A few days ago, The Straits Times wrote that public servants’s computers will be cut off from Internet access.
Singapore public servants’ computers to have no Internet access from May next year
All computers used officially by public servants in Singapore will be cut off from the Internet from May next year, in an unprecedented move to tighten security.
A memo is going out to all government agencies, ministries and statutory boards here about the Internet blockade a year from now, The Straits Times has learnt.
This news generated a huge buzz, with many interesting memes from SGAG to ridicule the policy. IDA came out to clarify about facts and myths here. And even PM Lee talked about the necessity of this measure.
I am extremely concerned with the announcement of the policy. First of all, the title from above is extremely misleading. There will be no Internet from the public servants’s work terminal. This does not mean that the public service will have zero access to the Internet. There is no doubt that it has generated inconvenience, but every ministry, stat board and agency affected will be looking for possible solution to minimize the impact from this new measure. Some possible solutions includes allowing Internet surfing through personal devices using the WiFi services provided by the agency, or issuing an extra device just for Internet surfing. So yes, there will be inconvenience, but public servants will still have access to the Internet.
Secondly, mitigation measures to minimize the impact of this new policy should be considered in parallel with the planning of this policy. It seems to me that this policy was rushed to roll out and not given enough thought and debate. Deriving a solution to minimize the impact should be included in the policy, or at worst as strong recommendations, and not left as a problem for individual agency to solve. This policy, which clearly showed that things are not thought through thoroughly, shows the inadequacy of IDA’s planning. Pretty disappointing if you ask me.
Thirdly, the underlying rationale for this move was not conveyed well. The media highlighted the move was inevitable with security in mind. They did not emphasize the real motivation behind the decision to cut off Internet from work terminals. I have mentioned before that the human factor is the weakest link in most security systems. The underlying reason behind this move, I believe, is the lack of cybersecurity awareness in public servants. Public servants who has access to the Internet fall for phishing emails, click baits, unintentionally downloading malware into their work terminals. In worse cases, sending classified information to their personal emails to complete at home. As long as their work terminals, which contains classified information, is connected to the Internet, it provides an access point for attackers. On top of that, the Government Enterprise Network links the public service together. This is why attacking through a single terminal in an agency may give the attacker access to other agencies. Thus, IDA decided to cut the Internet from everyone. This is also the reason why teachers, who fortunately do not use the Government Enterprise Network, are spared from this policy.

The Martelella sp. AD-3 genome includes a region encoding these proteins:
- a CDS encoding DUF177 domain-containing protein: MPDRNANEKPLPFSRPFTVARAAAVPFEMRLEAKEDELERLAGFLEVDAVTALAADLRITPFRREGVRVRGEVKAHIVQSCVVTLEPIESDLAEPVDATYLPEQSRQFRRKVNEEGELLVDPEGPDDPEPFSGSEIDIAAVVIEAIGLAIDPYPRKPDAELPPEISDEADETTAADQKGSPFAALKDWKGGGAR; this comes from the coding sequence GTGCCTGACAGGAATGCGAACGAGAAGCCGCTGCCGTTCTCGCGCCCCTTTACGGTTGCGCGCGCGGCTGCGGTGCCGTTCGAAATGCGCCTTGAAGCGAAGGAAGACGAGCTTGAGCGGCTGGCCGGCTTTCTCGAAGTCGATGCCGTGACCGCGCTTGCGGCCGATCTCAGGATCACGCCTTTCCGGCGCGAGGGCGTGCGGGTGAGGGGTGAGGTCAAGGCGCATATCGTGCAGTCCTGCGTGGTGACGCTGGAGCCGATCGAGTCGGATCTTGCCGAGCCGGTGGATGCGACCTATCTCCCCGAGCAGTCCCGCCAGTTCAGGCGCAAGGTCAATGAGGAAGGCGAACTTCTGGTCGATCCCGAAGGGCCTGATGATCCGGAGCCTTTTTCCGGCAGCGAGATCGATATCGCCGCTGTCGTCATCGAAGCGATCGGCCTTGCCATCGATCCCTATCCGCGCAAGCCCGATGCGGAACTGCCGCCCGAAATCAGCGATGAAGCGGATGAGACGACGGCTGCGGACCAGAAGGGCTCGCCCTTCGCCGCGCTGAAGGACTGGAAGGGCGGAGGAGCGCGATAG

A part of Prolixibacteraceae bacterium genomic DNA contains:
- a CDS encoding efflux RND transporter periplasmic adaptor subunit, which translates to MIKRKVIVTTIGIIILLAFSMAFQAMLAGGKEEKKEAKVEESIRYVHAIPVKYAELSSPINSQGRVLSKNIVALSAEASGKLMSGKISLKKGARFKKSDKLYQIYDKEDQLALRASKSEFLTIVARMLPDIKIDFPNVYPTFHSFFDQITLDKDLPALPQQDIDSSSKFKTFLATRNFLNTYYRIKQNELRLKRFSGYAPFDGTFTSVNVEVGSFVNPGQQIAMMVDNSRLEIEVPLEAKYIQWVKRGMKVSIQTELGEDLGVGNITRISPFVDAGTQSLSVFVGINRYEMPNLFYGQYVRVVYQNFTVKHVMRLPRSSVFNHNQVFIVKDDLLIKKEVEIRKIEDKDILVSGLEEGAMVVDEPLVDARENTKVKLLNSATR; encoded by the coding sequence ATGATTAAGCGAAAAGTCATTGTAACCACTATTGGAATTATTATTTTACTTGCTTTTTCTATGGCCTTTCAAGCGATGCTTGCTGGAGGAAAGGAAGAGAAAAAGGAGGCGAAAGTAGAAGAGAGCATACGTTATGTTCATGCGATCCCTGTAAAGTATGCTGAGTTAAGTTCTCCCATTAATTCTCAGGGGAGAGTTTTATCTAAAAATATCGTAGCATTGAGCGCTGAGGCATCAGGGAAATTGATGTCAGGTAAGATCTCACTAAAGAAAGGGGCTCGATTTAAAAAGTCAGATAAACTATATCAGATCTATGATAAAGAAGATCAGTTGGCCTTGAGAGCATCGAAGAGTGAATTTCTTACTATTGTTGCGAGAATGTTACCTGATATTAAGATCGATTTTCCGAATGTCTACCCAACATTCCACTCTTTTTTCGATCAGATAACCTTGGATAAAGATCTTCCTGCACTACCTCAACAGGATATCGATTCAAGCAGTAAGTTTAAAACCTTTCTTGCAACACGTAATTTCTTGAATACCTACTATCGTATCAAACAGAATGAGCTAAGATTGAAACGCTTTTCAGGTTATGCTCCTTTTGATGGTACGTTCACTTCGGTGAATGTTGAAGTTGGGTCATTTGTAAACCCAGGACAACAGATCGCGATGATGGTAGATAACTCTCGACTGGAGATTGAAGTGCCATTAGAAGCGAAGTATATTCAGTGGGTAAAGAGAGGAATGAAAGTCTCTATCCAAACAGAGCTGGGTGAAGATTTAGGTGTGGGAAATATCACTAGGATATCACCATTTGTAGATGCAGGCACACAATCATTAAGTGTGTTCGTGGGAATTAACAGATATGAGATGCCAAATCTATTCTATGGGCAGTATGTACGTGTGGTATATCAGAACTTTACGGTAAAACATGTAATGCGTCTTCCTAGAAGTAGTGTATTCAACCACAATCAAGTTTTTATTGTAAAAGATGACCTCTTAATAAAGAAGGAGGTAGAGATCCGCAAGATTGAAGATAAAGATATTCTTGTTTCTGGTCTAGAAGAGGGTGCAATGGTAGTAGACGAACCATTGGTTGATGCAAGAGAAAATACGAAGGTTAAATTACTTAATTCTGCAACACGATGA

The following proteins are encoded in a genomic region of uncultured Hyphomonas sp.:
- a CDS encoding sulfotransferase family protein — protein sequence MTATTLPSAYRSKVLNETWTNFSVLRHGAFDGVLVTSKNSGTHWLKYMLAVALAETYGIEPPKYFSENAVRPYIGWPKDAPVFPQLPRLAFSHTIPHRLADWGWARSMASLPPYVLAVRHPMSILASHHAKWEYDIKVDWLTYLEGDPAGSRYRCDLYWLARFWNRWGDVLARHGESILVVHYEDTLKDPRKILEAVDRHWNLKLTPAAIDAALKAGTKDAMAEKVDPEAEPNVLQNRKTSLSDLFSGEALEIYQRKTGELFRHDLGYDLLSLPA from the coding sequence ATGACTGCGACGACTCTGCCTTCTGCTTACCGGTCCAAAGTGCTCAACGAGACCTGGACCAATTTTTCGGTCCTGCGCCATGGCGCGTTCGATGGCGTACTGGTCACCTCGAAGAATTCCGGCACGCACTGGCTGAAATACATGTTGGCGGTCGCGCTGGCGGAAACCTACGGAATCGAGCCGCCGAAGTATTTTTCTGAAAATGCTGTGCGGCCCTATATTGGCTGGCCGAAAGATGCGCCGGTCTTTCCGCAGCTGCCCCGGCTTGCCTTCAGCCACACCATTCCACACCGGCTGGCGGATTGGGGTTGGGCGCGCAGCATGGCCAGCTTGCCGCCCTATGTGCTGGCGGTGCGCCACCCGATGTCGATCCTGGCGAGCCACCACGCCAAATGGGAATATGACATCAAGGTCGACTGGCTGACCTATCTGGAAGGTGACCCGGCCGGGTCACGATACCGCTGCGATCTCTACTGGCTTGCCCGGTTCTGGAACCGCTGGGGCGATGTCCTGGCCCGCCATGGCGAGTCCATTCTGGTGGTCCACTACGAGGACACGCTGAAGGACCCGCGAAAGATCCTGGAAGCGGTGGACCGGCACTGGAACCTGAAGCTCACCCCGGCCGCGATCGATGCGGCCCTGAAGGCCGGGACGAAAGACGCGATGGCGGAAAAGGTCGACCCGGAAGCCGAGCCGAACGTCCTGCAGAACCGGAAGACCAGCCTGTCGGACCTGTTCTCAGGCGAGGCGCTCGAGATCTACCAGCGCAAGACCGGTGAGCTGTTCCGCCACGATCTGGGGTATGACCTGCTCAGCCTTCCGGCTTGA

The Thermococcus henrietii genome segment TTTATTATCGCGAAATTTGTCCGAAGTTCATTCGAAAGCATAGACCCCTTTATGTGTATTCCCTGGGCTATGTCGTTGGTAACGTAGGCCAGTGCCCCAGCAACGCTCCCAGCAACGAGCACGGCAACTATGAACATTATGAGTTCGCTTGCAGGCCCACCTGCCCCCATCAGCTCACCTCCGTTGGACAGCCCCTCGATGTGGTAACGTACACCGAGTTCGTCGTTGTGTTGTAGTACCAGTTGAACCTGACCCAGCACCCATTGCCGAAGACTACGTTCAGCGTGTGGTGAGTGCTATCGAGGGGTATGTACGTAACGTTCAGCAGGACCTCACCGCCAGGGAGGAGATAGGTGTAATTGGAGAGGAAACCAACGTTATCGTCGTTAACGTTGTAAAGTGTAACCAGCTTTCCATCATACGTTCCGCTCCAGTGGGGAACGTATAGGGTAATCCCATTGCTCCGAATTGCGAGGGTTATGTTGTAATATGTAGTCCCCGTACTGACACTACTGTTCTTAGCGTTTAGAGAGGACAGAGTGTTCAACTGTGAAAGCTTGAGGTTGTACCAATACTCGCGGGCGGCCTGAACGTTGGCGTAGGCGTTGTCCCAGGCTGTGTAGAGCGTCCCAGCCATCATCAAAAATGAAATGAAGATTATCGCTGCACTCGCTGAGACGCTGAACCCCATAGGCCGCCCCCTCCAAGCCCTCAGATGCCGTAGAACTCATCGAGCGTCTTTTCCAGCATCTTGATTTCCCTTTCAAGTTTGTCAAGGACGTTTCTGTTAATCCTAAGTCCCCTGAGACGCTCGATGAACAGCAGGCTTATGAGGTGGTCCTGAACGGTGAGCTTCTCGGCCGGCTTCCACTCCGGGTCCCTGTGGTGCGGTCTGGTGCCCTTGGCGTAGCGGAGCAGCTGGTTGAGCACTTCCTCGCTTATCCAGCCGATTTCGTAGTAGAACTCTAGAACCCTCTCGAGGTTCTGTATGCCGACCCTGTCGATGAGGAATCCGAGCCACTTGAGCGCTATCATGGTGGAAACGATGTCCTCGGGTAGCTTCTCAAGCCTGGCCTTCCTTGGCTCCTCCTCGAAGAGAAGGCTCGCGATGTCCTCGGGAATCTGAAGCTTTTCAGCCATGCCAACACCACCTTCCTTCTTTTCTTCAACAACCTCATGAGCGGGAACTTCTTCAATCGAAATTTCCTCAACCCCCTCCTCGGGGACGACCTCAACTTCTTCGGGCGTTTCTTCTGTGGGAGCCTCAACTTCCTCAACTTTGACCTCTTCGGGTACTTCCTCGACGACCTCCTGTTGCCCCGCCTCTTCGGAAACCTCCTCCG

Cyber threats are to be taken very seriously, and no effort should be spared in ensuring the security of our systems. However, this does not mean that the efficiency of day to day operations should be compromised. Security experts often have to design security measures while ensuring systems are still able to operate efficiently. For example, if WhatsApp implements a security measure but each message takes 3 minutes to be sent out, I’m sure there will be no more users in a month. At first glance, it seems that this policy will greatly impede the efficiency of the public service. It remains to be seen how they propose to reduce the impact of this.